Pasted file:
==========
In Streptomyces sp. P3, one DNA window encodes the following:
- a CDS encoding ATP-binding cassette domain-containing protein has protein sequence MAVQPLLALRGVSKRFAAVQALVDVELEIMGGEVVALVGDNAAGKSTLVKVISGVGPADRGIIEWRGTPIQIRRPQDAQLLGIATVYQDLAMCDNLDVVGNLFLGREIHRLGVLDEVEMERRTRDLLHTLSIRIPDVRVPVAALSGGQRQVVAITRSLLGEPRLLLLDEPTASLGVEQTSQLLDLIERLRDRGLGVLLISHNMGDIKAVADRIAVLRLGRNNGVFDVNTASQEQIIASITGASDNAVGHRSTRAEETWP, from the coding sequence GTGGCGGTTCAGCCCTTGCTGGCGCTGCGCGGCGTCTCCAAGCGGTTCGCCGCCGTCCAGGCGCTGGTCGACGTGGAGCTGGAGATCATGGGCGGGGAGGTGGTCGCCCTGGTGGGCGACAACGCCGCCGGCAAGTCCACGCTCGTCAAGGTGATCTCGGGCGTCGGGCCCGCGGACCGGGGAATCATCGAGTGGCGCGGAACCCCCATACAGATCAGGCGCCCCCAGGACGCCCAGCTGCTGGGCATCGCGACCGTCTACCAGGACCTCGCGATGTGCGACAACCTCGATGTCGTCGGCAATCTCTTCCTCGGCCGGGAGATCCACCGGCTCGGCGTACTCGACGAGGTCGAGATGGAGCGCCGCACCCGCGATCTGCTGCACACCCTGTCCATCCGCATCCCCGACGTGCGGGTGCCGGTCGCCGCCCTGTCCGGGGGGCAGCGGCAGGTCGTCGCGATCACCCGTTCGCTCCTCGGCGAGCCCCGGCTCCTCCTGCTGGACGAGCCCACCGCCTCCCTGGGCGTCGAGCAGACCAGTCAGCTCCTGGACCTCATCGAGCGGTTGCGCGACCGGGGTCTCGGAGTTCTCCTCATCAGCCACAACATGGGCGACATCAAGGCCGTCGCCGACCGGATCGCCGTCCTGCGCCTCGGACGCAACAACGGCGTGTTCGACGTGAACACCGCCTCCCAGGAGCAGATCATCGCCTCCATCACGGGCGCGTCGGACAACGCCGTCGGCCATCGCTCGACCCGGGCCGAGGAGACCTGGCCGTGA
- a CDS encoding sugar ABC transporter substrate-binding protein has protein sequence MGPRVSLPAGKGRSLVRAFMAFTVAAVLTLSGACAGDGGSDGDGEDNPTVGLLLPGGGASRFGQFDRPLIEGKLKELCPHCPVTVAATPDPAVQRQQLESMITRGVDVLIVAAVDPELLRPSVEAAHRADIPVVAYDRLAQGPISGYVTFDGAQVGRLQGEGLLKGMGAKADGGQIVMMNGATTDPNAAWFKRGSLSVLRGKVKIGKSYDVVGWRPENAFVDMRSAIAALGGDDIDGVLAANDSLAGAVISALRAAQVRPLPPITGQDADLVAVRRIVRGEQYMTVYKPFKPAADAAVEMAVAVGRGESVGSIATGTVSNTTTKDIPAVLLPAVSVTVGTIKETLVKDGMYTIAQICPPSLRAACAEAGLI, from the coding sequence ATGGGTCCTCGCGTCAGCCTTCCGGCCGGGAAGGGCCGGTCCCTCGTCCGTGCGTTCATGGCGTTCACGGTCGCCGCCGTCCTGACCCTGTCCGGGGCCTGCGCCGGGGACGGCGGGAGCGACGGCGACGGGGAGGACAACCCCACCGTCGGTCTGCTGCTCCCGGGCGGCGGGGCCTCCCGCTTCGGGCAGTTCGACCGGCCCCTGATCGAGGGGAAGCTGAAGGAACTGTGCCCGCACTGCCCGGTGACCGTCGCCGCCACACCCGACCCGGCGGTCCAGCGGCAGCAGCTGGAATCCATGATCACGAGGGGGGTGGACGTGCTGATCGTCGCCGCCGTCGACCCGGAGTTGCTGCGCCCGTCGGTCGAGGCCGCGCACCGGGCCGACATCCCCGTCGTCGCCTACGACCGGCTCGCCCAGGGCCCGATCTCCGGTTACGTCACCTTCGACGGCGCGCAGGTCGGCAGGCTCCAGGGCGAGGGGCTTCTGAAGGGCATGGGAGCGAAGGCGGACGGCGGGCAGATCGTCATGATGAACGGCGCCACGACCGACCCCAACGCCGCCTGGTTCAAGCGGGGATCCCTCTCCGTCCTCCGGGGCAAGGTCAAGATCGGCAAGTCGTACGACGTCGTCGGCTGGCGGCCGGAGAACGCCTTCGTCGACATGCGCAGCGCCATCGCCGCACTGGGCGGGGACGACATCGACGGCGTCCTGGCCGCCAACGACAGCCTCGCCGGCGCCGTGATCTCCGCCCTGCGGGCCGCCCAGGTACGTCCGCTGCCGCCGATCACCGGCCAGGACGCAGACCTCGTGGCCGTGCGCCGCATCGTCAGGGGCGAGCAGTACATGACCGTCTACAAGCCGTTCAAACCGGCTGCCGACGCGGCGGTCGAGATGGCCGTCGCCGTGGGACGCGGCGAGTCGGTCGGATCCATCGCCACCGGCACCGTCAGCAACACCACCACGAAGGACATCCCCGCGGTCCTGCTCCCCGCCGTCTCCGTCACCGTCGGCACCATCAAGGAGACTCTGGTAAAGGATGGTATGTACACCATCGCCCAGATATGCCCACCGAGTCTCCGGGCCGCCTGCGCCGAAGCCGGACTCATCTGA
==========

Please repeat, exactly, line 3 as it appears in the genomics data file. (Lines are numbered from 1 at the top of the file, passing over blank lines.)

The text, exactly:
- a CDS encoding sugar ABC transporter substrate-binding protein has protein sequence MGPRVSLPAGKGRSLVRAFMAFTVAAVLTLSGACAGDGGSDGDGEDNPTVGLLLPGGGASRFGQFDRPLIEGKLKELCPHCPVTVAATPDPAVQRQQLESMITRGVDVLIVAAVDPELLRPSVEAAHRADIPVVAYDRLAQGPISGYVTFDGAQVGRLQGEGLLKGMGAKADGGQIVMMNGATTDPNAAWFKRGSLSVLRGKVKIGKSYDVVGWRPENAFVDMRSAIAALGGDDIDGVLAANDSLAGAVISALRAAQVRPLPPITGQDADLVAVRRIVRGEQYMTVYKPFKPAADAAVEMAVAVGRGESVGSIATGTVSNTTTKDIPAVLLPAVSVTVGTIKETLVKDGMYTIAQICPPSLRAACAEAGLI, from the coding sequence ATGGGTCCTCGCGTCAGCCTTCCGGCCGGGAAGGGCCGGTCCCTCGTCCGTGCGTTCATGGCGTTCACGGTCGCCGCCGTCCTGACCCTGTCCGGGGCCTGCGCCGGGGACGGCGGGAGCGACGGCGACGGGGAGGACAACCCCACCGTCGGTCTGCTGCTCCCGGGCGGCGGGGCCTCCCGCTTCGGGCAGTTCGACCGGCCCCTGATCGAGGGGAAGCTGAAGGAACTGTGCCCGCACTGCCCGGTGACCGTCGCCGCCACACCCGACCCGGCGGTCCAGCGGCAGCAGCTGGAATCCATGATCACGAGGGGGGTGGACGTGCTGATCGTCGCCGCCGTCGACCCGGAGTTGCTGCGCCCGTCGGTCGAGGCCGCGCACCGGGCCGACATCCCCGTCGTCGCCTACGACCGGCTCGCCCAGGGCCCGATCTCCGGTTACGTCACCTTCGACGGCGCGCAGGTCGGCAGGCTCCAGGGCGAGGGGCTTCTGAAGGGCATGGGAGCGAAGGCGGACGGCGGGCAGATCGTCATGATGAACGGCGCCACGACCGACCCCAACGCCGCCTGGTTCAAGCGGGGATCCCTCTCCGTCCTCCGGGGCAAGGTCAAGATCGGCAAGTCGTACGACGTCGTCGGCTGGCGGCCGGAGAACGCCTTCGTCGACATGCGCAGCGCCATCGCCGCACTGGGCGGGGACGACATCGACGGCGTCCTGGCCGCCAACGACAGCCTCGCCGGCGCCGTGATCTCCGCCCTGCGGGCCGCCCAGGTACGTCCGCTGCCGCCGATCACCGGCCAGGACGCAGACCTCGTGGCCGTGCGCCGCATCGTCAGGGGCGAGCAGTACATGACCGTCTACAAGCCGTTCAAACCGGCTGCCGACGCGGCGGTCGAGATGGCCGTCGCCGTGGGACGCGGCGAGTCGGTCGGATCCATCGCCACCGGCACCGTCAGCAACACCACCACGAAGGACATCCCCGCGGTCCTGCTCCCCGCCGTCTCCGTCACCGTCGGCACCATCAAGGAGACTCTGGTAAAGGATGGTATGTACACCATCGCCCAGATATGCCCACCGAGTCTCCGGGCCGCCTGCGCCGAAGCCGGACTCATCTGA